Are oranges good for juicing?

Oranges are one of the most popular fruits in the world. Their sweet, tangy flavor makes them a refreshing snack as well as a versatile ingredient. Oranges are also packed with vitamin C and other important nutrients. But when it comes to juicing, are oranges the best choice?

Nutritional Benefits of Orange Juice

There are certainly some health perks to drinking fresh squeezed orange juice. A 6 oz glass provides:

  • 80-100% of your daily vitamin C needs
  • 10% DV for folate
  • 12% DV for potassium
  • 10% DV for thiamine

Vitamin C is a powerful antioxidant that supports immune function and collagen production. Folate is important for red blood cell production and growth. Potassium helps maintain healthy blood pressure. Thiamine helps convert food into energy.

The vitamin C content starts to decline immediately after juicing, so fresh squeezed is best. Store-bought orange juice is usually fortified to have 100% DV for vitamin C despite pasteurization. But the rest of the nutrients may degrade over time.

Drawbacks of Orange Juice

Despite the benefits, drinking orange juice does come with some downsides:

  • High sugar content – An 8 oz glass has 21 grams of sugar. The majority is from naturally-occurring fructose in the oranges.
  • Low in fiber – Juicing strips away the flesh and fiber of the orange, leaving just the juice.
  • Acidic – The citric acid in orange juice can exacerbate digestive issues like reflux.
  • Contains carcinogens – Juice processing produces trace amounts of potential carcinogens like limonene.

The table below shows how orange juice compares to an average orange:

Nutrient 8 oz Orange Juice 1 Medium Orange
Calories 112 69
Sugar 21 grams 12 grams
Fiber 0.5 grams 3 grams
Vitamin C 100% DV 100% DV

As you can see, juicing causes the calories and sugar to become concentrated while the fiber is lost. So eating whole oranges is a healthier choice.

Best Oranges for Juicing

If you still want to use oranges for juicing, which are the best varieties?

  • Navel oranges – Sweet, seedless, and easy to peel. Their juice has a bright orange color.
  • Valencia oranges – Also seedless with a bold, tangy flavor. Valencias have a later harvest season than navels.
  • Cara cara oranges – A type of navel orange with a distinctive pink flesh. It has a less acidic flavor.
  • Blood oranges – Named for their dark red flesh and juice. The anthocyanin antioxidants create the unique color.

Navel and Valencia oranges are the most widely available. Cara caras and blood oranges may be harder to find depending on location and season.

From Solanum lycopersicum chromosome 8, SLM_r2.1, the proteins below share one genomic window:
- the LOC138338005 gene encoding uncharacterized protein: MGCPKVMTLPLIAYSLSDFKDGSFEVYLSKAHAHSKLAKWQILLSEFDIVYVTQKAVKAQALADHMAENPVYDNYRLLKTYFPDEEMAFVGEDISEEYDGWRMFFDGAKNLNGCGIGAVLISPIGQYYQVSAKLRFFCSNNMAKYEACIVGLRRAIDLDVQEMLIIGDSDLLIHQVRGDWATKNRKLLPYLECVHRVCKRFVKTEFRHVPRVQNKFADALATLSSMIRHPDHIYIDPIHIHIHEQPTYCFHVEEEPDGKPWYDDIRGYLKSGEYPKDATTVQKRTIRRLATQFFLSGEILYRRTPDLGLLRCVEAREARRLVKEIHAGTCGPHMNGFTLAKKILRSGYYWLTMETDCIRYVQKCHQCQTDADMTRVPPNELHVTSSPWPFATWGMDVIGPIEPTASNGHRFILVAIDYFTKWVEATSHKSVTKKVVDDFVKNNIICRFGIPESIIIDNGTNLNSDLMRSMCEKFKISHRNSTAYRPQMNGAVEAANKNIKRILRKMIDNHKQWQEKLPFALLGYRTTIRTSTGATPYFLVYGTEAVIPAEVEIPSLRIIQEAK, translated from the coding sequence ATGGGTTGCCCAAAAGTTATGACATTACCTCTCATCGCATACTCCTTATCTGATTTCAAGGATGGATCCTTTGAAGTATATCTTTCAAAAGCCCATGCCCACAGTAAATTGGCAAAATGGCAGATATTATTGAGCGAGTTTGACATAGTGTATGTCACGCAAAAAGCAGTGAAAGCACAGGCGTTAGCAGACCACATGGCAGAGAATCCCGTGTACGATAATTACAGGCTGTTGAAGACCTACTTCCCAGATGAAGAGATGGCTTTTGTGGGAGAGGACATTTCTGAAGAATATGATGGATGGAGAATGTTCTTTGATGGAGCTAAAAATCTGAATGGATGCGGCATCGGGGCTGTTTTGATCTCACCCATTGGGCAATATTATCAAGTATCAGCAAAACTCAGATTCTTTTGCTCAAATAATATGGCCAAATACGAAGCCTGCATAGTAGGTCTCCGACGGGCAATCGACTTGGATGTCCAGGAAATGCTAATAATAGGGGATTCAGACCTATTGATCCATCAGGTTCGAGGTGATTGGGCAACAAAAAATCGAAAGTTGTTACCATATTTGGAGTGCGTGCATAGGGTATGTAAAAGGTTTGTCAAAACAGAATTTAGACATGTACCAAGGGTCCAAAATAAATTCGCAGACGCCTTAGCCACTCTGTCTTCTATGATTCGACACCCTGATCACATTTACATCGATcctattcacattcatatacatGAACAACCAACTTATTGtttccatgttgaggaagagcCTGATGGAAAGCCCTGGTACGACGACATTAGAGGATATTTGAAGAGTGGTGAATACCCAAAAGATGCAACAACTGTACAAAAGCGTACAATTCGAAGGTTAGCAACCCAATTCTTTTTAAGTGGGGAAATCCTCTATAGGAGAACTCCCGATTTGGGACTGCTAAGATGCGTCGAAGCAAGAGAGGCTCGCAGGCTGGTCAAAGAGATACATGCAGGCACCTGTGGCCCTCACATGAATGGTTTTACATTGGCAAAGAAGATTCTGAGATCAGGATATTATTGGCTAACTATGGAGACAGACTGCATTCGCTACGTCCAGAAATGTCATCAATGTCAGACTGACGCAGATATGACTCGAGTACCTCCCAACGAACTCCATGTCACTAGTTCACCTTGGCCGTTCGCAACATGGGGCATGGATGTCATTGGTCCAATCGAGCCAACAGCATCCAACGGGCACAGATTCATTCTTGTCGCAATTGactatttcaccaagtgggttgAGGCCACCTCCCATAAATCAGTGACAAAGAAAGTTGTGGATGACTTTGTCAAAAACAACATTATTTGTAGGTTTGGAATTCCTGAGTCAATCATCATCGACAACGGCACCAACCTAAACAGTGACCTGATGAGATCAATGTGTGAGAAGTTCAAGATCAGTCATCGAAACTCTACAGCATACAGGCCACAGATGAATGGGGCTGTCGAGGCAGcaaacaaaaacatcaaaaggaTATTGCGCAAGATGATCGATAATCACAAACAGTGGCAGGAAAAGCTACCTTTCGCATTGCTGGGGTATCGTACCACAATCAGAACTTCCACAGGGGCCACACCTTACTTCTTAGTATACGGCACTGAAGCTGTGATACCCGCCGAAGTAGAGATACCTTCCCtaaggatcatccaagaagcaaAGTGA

Here is a comparison of soluble solids and acid content for some common orange varieties:

Orange Type Soluble Solids Titratable Acidity
Navel 11.5% .85%
Valencia 11% .93%
Cara cara 12.5% .59%
Blood orange 11-12% .80%

Soluble solids indicate the sugar content, while titratable acidity measures sourness. Cara caras are less acidic compared to other varieties.

Alternatives for Juicing

While oranges make a tasty juice, their high sugar and low fiber are downsides. Here are some alternatives to consider:

  • Apple – Sweeter than oranges and contains pectin fiber. Works well blended with carrots and ginger.
  • Grapefruit – Has a lower GI and glycemic load compared to orange juice. Provides vitamin C.
  • Pomegranate – Loaded with antioxidants and polyphenols. Has less sugar than orange juice.
  • Tomato – Mixes well with carrot and beet juice. Provides lycopene and vitamin C.
  • Strawberry – Blends perfectly into green juices. Low sugar and high in vitamin C.

Combining oranges with lower sugar fruits and vegetables can create a more balanced juice. You can also add greens like spinach or kale to the mix.

Tips for Juicing Oranges

If you do want to use oranges for juicing, here are some tips:

  • Select fruits that are fully ripe. Oranges don’t ripen further once picked.
  • Wash the skin thoroughly before peeling.
  • Peel oranges first before juicing to reduce oxidation.
  • Use a citrus juicer or reamer for best extraction. Juicers work too.
  • Drink orange juice immediately or store for up to 2-3 days in an airtight container.
  • Add a squeeze of lemon juice to prevent browning.
  • Combine with carrot, apple, ginger or grapefruit juice.
  • Leave the pulp in for more fiber and nutrients.

Maximize the nutrition by juicing oranges right before drinking. Mixing with low glycemic fruits and veggies can also help reduce the sugar content.


Oranges can make a tasty and nutritious addition to your juices. Their sweet flavor combines well with other fruits and veggies. However, on their own orange juice is high in sugar due to its lack of fiber. Drinking large amounts may increase risk for weight gain and diabetes.

By blending oranges with lower glycemic alternatives like apples or carrots, you can enjoy their flavor while reducing sugar. Leaving pulp in the juice provides more filling fiber too. Just be sure to limit your intake of fruit juice in general as part of a healthy diet.

Drinking whole oranges or eating them in fruit salads is a healthier way to enjoy their vitamin C and antioxidants. But when used in moderation alongside other low sugar produce, oranges can liven up your homemade juices.

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